Residents of the central and southern Midwest are crossing their fingers, saying their prayers, planning evacuations, and in some cases filling sandbags in preparation for the excessive water ravishing communities in Iowa and Wisconsin.
“The flood wave is propagating down the Mississippi River towards St. Louis at about the pace of a brisk walk,” said Robert E. Criss, Ph.D., professor of earth and planetary sciences in Arts & Sciences at Washington University in St. Louis. “Some areas north of St. Louis in Missouri and southern Iowa are bracing for the second worst flood in their history. This is serious water.”
Criss is a geologist. One of his specialties is hydrogeology. He said that the floodwaters are projected to crest at St. Louis at 38 feet on June 22 or 23, marking the 11th time since the Civil War that St. Louis has reached that flood stage. During the flood of 1993 waters at St. Louis crested at 49.6 feet.
The Missouri River at St. Charles on June 13 was 27.6 feet That’s close to three feet above flood stage, and it is still rising.
“The water already is in place,” Criss noted. “Projecting it downstream doesn’t rely on weather predictions.”
Indeed, more precipitation is the wild card.
“More rainfall is only going to make problems worse,” Criss said. “If the region gets significantly more precipitation during the week of June 16, it could make a place like Winfield, Mo. surpass even its flood of ’93 totals.”
Criss said that flood projections, made “remarkably accurately” by the National Weather Service, indicate that Winfield should come within a foot or two of its 1993 totals. Crops in those areas are lost for the year, and it’s too late to replant.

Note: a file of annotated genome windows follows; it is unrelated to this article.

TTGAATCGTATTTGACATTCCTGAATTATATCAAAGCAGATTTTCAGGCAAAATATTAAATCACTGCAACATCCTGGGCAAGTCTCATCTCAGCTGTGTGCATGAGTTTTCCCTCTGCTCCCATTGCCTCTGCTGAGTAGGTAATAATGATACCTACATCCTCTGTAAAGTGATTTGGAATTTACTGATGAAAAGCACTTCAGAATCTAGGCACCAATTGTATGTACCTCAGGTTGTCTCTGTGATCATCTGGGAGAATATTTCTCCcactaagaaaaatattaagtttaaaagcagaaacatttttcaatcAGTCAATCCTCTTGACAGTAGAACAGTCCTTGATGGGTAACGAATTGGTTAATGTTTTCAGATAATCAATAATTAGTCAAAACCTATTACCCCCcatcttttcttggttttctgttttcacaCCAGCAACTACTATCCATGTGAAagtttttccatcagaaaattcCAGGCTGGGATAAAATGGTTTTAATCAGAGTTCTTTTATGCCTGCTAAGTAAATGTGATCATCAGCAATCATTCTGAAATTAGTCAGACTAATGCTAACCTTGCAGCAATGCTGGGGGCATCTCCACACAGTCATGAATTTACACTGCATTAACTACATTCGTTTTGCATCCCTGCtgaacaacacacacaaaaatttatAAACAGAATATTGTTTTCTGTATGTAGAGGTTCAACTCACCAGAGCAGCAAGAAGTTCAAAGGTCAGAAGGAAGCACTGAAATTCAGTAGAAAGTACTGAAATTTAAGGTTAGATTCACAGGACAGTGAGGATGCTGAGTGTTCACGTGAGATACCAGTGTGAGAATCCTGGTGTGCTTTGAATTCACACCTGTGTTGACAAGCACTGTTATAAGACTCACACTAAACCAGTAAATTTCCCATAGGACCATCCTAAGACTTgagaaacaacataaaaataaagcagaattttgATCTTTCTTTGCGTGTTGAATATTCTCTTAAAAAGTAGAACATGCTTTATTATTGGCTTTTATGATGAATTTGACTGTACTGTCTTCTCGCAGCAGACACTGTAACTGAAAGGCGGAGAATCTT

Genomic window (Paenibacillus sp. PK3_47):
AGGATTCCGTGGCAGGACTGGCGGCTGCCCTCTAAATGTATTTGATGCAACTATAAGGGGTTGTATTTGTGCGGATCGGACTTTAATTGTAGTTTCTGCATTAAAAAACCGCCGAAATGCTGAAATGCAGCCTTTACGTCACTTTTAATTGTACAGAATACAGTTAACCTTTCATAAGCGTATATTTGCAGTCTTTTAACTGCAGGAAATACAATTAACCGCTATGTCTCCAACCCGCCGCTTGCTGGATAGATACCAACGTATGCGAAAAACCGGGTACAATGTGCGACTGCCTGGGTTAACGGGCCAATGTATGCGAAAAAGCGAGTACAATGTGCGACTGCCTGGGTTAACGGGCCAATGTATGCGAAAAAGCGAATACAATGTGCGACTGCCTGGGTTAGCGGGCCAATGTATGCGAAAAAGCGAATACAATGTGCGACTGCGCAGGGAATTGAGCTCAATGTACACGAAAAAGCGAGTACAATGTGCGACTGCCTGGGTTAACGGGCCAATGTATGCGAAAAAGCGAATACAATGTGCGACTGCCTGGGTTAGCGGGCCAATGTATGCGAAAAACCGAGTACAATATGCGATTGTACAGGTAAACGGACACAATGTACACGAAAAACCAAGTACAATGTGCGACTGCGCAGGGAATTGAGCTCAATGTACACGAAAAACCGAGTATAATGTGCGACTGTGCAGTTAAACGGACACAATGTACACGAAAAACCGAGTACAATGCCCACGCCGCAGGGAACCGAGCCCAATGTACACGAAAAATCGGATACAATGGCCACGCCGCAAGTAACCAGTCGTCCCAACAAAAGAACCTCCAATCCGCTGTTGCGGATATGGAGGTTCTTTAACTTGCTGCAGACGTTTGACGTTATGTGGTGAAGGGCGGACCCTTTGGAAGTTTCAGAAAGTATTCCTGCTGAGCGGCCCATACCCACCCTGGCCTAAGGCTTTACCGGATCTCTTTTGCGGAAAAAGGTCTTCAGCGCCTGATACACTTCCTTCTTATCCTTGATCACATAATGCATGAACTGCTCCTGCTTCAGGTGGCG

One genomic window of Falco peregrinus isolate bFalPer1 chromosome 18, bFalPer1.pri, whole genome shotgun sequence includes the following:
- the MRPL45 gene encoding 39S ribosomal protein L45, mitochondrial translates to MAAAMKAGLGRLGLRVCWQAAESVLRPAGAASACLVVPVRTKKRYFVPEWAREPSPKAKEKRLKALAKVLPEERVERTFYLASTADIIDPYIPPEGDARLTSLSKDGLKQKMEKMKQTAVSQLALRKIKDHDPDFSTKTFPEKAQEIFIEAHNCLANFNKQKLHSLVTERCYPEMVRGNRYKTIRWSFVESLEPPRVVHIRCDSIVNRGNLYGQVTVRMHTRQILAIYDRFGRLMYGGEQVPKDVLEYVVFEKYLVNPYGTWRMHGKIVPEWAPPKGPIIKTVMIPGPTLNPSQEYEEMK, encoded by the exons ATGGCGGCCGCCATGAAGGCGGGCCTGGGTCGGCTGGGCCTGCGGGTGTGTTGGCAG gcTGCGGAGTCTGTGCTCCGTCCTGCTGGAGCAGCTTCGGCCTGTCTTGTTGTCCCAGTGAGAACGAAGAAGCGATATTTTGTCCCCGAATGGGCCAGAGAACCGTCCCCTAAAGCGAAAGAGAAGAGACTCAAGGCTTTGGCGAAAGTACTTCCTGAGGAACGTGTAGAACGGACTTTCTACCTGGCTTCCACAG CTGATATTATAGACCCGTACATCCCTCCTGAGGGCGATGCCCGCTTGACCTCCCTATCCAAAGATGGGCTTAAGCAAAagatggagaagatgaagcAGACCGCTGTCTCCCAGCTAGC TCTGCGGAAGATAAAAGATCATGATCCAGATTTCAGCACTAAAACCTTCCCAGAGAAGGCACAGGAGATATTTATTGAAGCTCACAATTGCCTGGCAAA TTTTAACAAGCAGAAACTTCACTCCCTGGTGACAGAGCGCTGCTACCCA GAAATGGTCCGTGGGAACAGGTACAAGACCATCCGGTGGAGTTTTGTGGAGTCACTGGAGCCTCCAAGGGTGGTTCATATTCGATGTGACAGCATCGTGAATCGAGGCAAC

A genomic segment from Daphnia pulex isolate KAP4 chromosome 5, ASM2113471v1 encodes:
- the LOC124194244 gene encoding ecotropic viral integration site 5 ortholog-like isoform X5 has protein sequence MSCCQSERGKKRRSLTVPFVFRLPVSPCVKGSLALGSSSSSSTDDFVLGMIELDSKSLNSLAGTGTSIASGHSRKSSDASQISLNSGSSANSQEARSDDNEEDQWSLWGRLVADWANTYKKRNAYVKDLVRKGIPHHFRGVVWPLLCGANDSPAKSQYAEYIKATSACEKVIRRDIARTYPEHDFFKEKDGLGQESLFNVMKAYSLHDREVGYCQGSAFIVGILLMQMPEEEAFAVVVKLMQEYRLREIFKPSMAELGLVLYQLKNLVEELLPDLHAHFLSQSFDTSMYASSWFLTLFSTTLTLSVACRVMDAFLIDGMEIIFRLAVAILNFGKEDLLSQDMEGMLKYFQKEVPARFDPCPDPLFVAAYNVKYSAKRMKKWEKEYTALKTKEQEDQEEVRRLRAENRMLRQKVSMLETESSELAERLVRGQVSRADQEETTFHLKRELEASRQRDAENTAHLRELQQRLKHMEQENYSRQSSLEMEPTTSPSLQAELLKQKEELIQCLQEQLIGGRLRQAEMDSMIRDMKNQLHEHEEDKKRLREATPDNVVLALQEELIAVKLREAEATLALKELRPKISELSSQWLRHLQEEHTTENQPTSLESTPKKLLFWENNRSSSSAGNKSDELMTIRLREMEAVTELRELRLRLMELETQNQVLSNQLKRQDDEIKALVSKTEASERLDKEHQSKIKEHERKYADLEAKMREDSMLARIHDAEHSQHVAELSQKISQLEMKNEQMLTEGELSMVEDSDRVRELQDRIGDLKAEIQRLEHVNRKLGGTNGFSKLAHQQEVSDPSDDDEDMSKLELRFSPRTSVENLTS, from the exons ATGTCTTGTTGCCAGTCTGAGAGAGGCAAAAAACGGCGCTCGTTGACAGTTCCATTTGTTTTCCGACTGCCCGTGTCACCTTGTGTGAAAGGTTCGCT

Criss said that rainfall in much of the Midwest this year has been inordinately high. In St. Louis, for instance, normal rainfall by the middle of June is 17 inches. But this year it is at 30 inches, roughly 75 percent of the yearly average of 38 inches.
“Our part of the nation, Missouri, Iowa, Wisconsin, Indiana, Illinois, is getting all of the country’s water,” he noted. “We’re surrounded by drought elsewhere. It’s very odd.”
Criss expects that the St. Louis area will escape the brunt of the flood’s damage, but that smaller communities such as Hardin, Ill., less than 60 miles from St. Louis and reporting water damage to low-lying homes already, are more threatened.
“If we have extensive flooding on the lower Missouri, brought about by heavy rainfall, that could change the situation in St. Louis and elsewhere,” Criss said. “That all is dependent on the luck of the draw. We’re on the cusp of having a very interesting year.”